These pictures were taken about a week ago. It was the last week of October, before the two heavy, killing frosts. Everything now has officially started it's long winter decay, and I've already sent much of the green seen in these photos to the compost pile. I'm glad I got a few last pictures in before the season ended, even if it was just a fleeting glimpse of the garden's final days.

I had two of these (very large) cinderella pumpkins, which have always been a fovorite of Jen's. Unfortunately they never reached their fully mature coloring, although they are still pretty stunning in their dark, mottled greens.

I may have never mentioned it but I planted hops this year. Of the 4 varieties I planted this one did best. Next year I'll be able to add some home-grown hops to some home-made brews.

The final vestiges of this years tomato onslaught. I just can't say enough good things about Sungold. They were the first to ripen, the last ones left and they just taste so darn good.

I am always impressed by the beauty and virility of the swiss chard. If any plants survived yesterday's frost (haven't checked yet) it would be these. Plus, do any other salad plants look this good?

The Dhalias seemed to, if anything, reach their peak as October ended. Until the frost they remained a brilliant shot of color amidst the browns and greens of fall.

These Pennsylvania Crookneck Squash were the unheralded wonder-kids of this year's garden. This squash pictured is just one of seven or eight that reached full maturity this year. If anything these plants may have been a tad too fertile as the vines stretched on and on, nearly engulfing the entire garden.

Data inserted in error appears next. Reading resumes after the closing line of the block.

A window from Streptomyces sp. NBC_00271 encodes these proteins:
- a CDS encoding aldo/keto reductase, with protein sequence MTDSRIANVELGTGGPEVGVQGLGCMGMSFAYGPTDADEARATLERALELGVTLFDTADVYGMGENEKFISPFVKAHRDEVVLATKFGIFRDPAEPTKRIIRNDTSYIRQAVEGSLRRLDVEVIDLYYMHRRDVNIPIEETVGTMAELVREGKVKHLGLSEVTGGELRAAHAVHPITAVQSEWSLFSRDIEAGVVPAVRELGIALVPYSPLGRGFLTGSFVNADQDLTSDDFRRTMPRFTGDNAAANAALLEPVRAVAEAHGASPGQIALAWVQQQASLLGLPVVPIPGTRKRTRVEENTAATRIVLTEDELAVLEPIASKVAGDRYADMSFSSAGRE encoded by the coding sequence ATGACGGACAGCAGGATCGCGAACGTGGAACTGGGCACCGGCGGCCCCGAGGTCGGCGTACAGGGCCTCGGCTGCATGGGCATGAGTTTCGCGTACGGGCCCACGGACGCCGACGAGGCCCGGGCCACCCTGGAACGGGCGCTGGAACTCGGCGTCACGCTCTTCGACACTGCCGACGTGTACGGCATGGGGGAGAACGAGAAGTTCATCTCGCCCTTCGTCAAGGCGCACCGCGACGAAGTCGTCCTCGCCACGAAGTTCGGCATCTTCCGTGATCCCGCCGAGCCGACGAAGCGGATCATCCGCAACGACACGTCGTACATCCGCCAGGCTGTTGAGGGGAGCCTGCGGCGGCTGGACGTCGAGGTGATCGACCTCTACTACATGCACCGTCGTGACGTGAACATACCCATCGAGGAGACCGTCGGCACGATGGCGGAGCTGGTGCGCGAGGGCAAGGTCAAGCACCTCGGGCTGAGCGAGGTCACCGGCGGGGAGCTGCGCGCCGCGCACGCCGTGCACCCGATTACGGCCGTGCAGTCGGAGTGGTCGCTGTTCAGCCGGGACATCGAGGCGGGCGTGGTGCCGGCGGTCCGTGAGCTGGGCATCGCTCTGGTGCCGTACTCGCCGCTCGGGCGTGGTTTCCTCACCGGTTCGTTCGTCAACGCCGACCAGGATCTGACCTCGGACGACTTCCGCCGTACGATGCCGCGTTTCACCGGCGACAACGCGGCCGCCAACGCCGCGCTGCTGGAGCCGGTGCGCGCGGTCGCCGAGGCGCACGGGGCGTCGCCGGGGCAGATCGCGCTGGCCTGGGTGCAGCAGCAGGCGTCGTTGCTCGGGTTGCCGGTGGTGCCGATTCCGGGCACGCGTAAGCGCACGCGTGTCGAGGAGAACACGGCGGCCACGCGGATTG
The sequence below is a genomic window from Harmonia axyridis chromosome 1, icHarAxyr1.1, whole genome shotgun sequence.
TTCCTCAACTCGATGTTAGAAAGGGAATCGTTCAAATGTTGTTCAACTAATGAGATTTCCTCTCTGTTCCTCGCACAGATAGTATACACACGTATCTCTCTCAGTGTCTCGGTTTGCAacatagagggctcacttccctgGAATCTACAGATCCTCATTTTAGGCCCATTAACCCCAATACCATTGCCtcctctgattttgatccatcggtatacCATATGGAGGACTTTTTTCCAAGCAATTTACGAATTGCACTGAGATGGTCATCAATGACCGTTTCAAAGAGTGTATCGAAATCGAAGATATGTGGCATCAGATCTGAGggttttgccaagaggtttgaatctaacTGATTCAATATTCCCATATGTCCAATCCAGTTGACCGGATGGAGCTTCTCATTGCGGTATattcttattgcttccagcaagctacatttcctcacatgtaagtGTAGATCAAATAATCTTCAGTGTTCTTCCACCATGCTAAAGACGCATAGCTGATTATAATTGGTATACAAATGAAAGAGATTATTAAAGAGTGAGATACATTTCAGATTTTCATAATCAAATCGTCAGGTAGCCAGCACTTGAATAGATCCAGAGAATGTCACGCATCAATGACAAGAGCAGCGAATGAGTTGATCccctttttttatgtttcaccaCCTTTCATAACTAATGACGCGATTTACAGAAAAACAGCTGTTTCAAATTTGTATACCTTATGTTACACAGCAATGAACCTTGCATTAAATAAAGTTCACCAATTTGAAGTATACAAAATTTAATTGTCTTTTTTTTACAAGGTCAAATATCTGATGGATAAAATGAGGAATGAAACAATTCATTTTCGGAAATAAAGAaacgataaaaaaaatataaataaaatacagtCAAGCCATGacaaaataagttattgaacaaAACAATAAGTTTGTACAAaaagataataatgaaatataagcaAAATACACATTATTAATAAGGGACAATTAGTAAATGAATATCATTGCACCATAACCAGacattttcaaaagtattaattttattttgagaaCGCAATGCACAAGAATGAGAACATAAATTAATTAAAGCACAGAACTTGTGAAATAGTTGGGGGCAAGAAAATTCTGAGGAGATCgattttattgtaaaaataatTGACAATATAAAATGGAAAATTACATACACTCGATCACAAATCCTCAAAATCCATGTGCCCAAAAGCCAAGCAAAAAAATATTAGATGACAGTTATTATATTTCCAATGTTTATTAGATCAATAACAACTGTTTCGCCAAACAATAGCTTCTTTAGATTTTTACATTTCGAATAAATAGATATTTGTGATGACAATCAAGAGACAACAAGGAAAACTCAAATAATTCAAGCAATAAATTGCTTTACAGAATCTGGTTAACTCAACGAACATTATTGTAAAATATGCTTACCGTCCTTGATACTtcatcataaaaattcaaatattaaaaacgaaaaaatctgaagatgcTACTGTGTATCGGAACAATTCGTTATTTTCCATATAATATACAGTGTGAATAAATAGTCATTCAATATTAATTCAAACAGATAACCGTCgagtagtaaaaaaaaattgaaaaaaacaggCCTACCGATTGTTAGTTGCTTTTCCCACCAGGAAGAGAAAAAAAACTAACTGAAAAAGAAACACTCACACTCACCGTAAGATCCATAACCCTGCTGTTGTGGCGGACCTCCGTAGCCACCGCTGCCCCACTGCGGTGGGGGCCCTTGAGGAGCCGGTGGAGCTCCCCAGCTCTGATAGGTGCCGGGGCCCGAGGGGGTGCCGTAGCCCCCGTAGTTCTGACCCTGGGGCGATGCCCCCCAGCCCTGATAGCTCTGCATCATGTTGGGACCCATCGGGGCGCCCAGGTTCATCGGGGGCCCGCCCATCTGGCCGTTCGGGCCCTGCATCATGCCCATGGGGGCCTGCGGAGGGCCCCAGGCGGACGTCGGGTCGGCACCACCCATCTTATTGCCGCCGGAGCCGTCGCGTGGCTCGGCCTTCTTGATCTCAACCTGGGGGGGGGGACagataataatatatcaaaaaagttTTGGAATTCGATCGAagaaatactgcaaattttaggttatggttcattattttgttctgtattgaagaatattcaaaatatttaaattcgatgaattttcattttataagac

A final pumpkin shot. Looking dark and regal perched atop the picnic table. Having not fully ripened there is little usefullness for this squash outside of allowing it to become a beautiful fall sculpture, a reminder of the summer and a promise of the spring.


Gwyneth said...

Hi Rob, Nice "last" post on the garden for the year. I realized as I looked at the pictures that all pumpkins in Uganda look like yours- green but they are ripe on the inside, I have never seen an orange pumpkin here. I would bring you a seed if that wasn't totally illegal! Anyway, I think the green ones make nice decoration too. Love, Gwyn

mcnallyblogger said...

hey rob, i just noticed this 'other' blog you have, and all i can say is- anyone who grows hops is awesome. always wanted to try some home brews but never got around to it despite buying a do it yourself kit once. hope yours turn(ed) out great

Mom W. said...

It's Jan. 1st, and a relaxed day compared to the last 4 weeks, so I thought I'd take a peek at your blog. Your pictures are always so beautiful, and with your added comments, I think you should consider writing a book some day!